Application DDoS: A Primer

Appddos1

With all the fuss around application attack vectors that keep hitting the headlines, there is always one element that evades eyes and ears, Application Denial Of Service (AppDoS). Why?  Mainly because of a generic misconception around what this attack is and how it works.  (The OWASP reference can be found here.)

This attack has seen tremendous growth in the past year or so.  Specifically:

  • It is used by Anonymous.  In fact, the Anonymous DDoS attack tool, low orbit ion canon, defaults to HTTP attack—not TCP/IP.
  • Several tools, including LOIC, have been developed to for the purpose of application DOS.  One example is RefRef.

For an actual breakdown of how this attack works, check out this blog.

In this blog post, we will:

  • Define AppDoS
  • Show how does it works
  • Show the problem that it brings to the table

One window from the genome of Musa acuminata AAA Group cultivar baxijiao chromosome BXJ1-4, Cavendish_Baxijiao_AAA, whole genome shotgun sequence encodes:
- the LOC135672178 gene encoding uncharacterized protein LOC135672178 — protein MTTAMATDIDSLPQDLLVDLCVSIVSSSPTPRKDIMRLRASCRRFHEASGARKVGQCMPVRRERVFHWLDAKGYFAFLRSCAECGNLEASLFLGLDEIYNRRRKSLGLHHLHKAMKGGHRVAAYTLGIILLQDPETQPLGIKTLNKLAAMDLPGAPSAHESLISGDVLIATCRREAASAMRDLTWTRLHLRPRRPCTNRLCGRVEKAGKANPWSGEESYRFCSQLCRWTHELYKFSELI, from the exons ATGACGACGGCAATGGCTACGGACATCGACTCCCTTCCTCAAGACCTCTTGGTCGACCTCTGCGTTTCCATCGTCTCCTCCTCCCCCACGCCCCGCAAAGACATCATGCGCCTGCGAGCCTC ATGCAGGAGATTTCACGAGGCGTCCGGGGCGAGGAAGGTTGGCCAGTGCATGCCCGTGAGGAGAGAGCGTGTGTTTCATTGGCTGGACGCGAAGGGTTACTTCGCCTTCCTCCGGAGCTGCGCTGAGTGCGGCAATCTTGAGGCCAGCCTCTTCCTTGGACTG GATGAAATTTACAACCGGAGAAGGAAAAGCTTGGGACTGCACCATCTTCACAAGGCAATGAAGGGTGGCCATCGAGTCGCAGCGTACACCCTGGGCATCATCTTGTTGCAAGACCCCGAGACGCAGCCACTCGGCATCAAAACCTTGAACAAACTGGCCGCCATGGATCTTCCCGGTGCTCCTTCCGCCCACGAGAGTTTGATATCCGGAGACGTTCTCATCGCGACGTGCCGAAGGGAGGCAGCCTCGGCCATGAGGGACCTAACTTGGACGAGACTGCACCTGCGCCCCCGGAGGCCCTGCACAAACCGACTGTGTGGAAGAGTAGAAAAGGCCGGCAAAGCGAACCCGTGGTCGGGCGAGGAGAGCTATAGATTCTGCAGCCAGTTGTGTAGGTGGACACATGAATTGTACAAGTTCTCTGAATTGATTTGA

• How to identify and mitigate AppDoS attacks using application security technologies.

What is AppDoS?

AppDoS, although not a new concept, has evolved greatly in the past few years, especially with the evolution of web applications, and organizations are putting more and more real estate online to serve customers.

Let’s first establish the difference between the Application DoS flavor from the classic network DoS.

In general, DoS is the idea of consuming resources from a service until it has no available resource to offer thereby denying the service’s users from gaining access. A good example for network DoS will the classic “SYN-Flood”, which targets the network service by consuming the server’s available sessions, addressing the TCP handshake directly .SYN is the first step of the three-way handshake.  This attack starts the handshake but never finishes so the attack relies on the server holding open connections and never terminating them.  If a server can provide, lets say, 1000 connections, and we SYN-Flood, it will exhaust its resources quite quickly, not allowing new connections to be established.  SYN-Flood is therefore a Network Denial of Service technique. It is today easily mitigated with most if not all IPS technologies.